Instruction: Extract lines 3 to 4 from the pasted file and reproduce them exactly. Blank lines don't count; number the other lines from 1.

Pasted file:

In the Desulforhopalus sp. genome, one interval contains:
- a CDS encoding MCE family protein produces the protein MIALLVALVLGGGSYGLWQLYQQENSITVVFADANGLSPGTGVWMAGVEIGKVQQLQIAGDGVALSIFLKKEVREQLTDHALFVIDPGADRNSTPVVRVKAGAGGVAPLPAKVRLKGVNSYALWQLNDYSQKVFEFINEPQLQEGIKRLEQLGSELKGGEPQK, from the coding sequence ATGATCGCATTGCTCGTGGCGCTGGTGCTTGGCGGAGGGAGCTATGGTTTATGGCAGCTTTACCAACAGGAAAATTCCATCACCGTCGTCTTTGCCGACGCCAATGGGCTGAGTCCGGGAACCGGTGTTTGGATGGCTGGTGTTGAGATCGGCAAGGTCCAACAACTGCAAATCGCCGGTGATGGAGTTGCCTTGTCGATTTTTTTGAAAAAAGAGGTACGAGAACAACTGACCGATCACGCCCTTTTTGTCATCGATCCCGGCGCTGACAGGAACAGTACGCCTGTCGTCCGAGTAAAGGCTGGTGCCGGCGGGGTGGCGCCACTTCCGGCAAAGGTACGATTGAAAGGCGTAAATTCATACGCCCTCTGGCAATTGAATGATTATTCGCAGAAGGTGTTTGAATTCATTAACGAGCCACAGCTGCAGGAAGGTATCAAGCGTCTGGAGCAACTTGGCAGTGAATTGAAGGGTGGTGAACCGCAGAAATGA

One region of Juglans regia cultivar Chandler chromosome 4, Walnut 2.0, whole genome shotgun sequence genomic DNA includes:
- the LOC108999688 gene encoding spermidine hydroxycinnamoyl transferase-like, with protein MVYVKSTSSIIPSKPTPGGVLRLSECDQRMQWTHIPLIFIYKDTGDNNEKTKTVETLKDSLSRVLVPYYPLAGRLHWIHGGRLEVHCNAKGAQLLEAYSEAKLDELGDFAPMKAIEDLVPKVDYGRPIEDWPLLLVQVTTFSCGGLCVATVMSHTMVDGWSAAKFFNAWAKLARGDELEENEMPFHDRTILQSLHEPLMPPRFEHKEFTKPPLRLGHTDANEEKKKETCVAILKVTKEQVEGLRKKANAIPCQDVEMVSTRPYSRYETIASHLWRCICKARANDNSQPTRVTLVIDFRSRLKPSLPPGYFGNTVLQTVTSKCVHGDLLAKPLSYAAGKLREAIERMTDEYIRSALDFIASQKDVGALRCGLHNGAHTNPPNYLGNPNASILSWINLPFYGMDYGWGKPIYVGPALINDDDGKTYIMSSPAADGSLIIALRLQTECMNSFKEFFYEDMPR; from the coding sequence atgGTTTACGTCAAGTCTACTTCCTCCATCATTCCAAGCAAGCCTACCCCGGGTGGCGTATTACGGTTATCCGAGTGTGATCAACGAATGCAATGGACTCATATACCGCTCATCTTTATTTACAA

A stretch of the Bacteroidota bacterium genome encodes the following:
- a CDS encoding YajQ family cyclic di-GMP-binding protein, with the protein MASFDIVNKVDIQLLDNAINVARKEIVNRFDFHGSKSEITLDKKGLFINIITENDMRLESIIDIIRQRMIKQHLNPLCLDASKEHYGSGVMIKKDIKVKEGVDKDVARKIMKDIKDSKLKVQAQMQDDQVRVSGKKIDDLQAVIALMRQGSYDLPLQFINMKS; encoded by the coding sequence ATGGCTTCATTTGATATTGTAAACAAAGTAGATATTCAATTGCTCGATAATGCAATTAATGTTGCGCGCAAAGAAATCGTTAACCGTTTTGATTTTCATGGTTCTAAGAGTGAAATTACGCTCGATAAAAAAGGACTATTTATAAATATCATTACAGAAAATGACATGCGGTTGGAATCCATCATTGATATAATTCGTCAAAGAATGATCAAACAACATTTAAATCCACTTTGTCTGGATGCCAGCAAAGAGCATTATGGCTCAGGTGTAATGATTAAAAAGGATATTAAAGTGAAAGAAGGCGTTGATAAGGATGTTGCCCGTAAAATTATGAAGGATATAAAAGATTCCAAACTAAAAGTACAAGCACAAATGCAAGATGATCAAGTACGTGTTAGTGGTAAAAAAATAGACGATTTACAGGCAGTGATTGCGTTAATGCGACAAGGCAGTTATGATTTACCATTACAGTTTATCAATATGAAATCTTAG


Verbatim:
One region of Juglans regia cultivar Chandler chromosome 4, Walnut 2.0, whole genome shotgun sequence genomic DNA includes:
- the LOC108999688 gene encoding spermidine hydroxycinnamoyl transferase-like, with protein MVYVKSTSSIIPSKPTPGGVLRLSECDQRMQWTHIPLIFIYKDTGDNNEKTKTVETLKDSLSRVLVPYYPLAGRLHWIHGGRLEVHCNAKGAQLLEAYSEAKLDELGDFAPMKAIEDLVPKVDYGRPIEDWPLLLVQVTTFSCGGLCVATVMSHTMVDGWSAAKFFNAWAKLARGDELEENEMPFHDRTILQSLHEPLMPPRFEHKEFTKPPLRLGHTDANEEKKKETCVAILKVTKEQVEGLRKKANAIPCQDVEMVSTRPYSRYETIASHLWRCICKARANDNSQPTRVTLVIDFRSRLKPSLPPGYFGNTVLQTVTSKCVHGDLLAKPLSYAAGKLREAIERMTDEYIRSALDFIASQKDVGALRCGLHNGAHTNPPNYLGNPNASILSWINLPFYGMDYGWGKPIYVGPALINDDDGKTYIMSSPAADGSLIIALRLQTECMNSFKEFFYEDMPR; from the coding sequence atgGTTTACGTCAAGTCTACTTCCTCCATCATTCCAAGCAAGCCTACCCCGGGTGGCGTATTACGGTTATCCGAGTGTGATCAACGAATGCAATGGACTCATATACCGCTCATCTTTATTTACAA